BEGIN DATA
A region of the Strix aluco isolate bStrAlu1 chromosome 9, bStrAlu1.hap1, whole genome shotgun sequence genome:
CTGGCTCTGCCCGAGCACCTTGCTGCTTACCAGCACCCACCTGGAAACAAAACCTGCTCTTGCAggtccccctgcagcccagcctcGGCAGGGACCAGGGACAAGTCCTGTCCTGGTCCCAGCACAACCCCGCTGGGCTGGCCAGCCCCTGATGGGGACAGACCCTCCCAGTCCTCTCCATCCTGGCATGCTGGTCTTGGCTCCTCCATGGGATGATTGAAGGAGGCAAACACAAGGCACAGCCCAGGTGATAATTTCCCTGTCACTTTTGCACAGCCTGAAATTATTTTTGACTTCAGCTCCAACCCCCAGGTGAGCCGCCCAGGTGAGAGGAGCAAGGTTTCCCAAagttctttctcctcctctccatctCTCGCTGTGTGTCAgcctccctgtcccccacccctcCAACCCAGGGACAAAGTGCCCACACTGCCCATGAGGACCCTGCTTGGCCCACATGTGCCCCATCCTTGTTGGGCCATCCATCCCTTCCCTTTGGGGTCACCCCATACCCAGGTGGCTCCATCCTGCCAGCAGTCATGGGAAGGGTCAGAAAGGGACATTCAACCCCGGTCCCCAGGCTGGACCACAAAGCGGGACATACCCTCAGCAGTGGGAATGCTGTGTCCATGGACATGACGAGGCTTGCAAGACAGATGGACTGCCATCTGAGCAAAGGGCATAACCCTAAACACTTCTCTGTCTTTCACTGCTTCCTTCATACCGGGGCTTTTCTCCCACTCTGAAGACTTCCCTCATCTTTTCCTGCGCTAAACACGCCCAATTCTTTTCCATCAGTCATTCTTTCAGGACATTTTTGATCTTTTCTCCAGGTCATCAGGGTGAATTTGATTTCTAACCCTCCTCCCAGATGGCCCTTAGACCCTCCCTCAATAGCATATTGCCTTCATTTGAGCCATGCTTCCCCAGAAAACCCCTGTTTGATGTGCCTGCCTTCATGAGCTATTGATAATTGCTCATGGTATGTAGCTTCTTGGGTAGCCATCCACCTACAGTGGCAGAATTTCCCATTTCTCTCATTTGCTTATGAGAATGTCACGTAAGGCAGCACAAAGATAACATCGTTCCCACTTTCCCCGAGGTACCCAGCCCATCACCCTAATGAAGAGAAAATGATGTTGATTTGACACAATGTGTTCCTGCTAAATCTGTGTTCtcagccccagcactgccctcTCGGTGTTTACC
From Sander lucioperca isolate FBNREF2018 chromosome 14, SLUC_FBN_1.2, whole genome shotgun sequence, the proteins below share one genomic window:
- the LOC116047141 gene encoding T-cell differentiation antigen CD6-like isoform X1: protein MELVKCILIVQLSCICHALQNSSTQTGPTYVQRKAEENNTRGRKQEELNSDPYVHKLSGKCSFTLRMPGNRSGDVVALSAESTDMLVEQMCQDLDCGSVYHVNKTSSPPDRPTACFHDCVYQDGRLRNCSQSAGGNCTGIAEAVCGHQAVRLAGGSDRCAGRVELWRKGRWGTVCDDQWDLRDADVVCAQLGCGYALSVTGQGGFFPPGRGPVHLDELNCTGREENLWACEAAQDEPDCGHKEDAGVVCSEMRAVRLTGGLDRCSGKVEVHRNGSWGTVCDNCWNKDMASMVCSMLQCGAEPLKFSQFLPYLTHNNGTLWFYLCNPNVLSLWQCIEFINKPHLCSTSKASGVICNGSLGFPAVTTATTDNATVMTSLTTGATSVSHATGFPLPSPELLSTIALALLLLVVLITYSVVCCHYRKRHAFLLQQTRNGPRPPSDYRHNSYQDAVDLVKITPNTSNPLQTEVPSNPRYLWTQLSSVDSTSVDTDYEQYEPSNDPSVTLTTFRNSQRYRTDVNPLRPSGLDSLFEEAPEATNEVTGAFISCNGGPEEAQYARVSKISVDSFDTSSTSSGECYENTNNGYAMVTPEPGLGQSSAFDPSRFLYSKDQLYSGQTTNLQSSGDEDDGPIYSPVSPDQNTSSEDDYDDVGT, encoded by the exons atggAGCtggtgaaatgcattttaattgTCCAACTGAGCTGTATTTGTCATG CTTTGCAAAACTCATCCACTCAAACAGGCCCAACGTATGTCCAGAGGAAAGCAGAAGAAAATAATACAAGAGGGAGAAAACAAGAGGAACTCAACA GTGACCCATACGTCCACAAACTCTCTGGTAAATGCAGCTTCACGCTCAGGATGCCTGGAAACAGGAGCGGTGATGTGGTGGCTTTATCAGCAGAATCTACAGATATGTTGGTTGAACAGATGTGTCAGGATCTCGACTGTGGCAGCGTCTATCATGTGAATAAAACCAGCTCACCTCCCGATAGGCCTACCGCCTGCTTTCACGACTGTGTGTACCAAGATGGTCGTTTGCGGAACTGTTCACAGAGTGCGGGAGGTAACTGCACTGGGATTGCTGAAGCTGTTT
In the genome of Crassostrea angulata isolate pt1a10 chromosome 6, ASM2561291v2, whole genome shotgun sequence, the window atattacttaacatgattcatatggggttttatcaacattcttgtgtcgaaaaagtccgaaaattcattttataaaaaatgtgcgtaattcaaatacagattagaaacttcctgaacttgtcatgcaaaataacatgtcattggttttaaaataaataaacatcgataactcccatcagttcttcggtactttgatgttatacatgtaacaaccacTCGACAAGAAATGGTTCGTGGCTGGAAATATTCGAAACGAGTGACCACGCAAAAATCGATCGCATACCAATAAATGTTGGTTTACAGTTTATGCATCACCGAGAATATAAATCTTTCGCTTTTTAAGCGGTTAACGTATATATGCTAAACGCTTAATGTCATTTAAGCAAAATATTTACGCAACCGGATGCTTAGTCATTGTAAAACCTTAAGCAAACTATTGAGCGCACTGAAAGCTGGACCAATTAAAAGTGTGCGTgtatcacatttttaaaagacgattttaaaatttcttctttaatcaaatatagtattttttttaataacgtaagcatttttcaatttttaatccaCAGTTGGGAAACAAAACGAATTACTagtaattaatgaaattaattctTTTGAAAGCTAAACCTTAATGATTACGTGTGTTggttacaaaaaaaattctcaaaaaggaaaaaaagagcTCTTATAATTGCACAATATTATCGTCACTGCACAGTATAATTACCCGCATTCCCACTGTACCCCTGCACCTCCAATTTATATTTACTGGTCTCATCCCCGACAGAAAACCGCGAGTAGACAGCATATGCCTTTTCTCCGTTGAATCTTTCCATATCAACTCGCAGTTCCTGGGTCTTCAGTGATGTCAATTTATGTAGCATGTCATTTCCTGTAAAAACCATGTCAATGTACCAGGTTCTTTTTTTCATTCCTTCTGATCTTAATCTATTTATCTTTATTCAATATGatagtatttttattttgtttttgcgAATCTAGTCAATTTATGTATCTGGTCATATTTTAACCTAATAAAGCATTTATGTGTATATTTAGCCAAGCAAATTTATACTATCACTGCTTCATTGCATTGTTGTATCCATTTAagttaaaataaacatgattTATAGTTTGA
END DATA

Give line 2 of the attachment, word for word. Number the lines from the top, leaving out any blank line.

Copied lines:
CTGGCTCTGCCCGAGCACCTTGCTGCTTACCAGCACCCACCTGGAAACAAAACCTGCTCTTGCAggtccccctgcagcccagcctcGGCAGGGACCAGGGACAAGTCCTGTCCTGGTCCCAGCACAACCCCGCTGGGCTGGCCAGCCCCTGATGGGGACAGACCCTCCCAGTCCTCTCCATCCTGGCATGCTGGTCTTGGCTCCTCCATGGGATGATTGAAGGAGGCAAACACAAGGCACAGCCCAGGTGATAATTTCCCTGTCACTTTTGCACAGCCTGAAATTATTTTTGACTTCAGCTCCAACCCCCAGGTGAGCCGCCCAGGTGAGAGGAGCAAGGTTTCCCAAagttctttctcctcctctccatctCTCGCTGTGTGTCAgcctccctgtcccccacccctcCAACCCAGGGACAAAGTGCCCACACTGCCCATGAGGACCCTGCTTGGCCCACATGTGCCCCATCCTTGTTGGGCCATCCATCCCTTCCCTTTGGGGTCACCCCATACCCAGGTGGCTCCATCCTGCCAGCAGTCATGGGAAGGGTCAGAAAGGGACATTCAACCCCGGTCCCCAGGCTGGACCACAAAGCGGGACATACCCTCAGCAGTGGGAATGCTGTGTCCATGGACATGACGAGGCTTGCAAGACAGATGGACTGCCATCTGAGCAAAGGGCATAACCCTAAACACTTCTCTGTCTTTCACTGCTTCCTTCATACCGGGGCTTTTCTCCCACTCTGAAGACTTCCCTCATCTTTTCCTGCGCTAAACACGCCCAATTCTTTTCCATCAGTCATTCTTTCAGGACATTTTTGATCTTTTCTCCAGGTCATCAGGGTGAATTTGATTTCTAACCCTCCTCCCAGATGGCCCTTAGACCCTCCCTCAATAGCATATTGCCTTCATTTGAGCCATGCTTCCCCAGAAAACCCCTGTTTGATGTGCCTGCCTTCATGAGCTATTGATAATTGCTCATGGTATGTAGCTTCTTGGGTAGCCATCCACCTACAGTGGCAGAATTTCCCATTTCTCTCATTTGCTTATGAGAATGTCACGTAAGGCAGCACAAAGATAACATCGTTCCCACTTTCCCCGAGGTACCCAGCCCATCACCCTAATGAAGAGAAAATGATGTTGATTTGACACAATGTGTTCCTGCTAAATCTGTGTTCtcagccccagcactgccctcTCGGTGTTTACC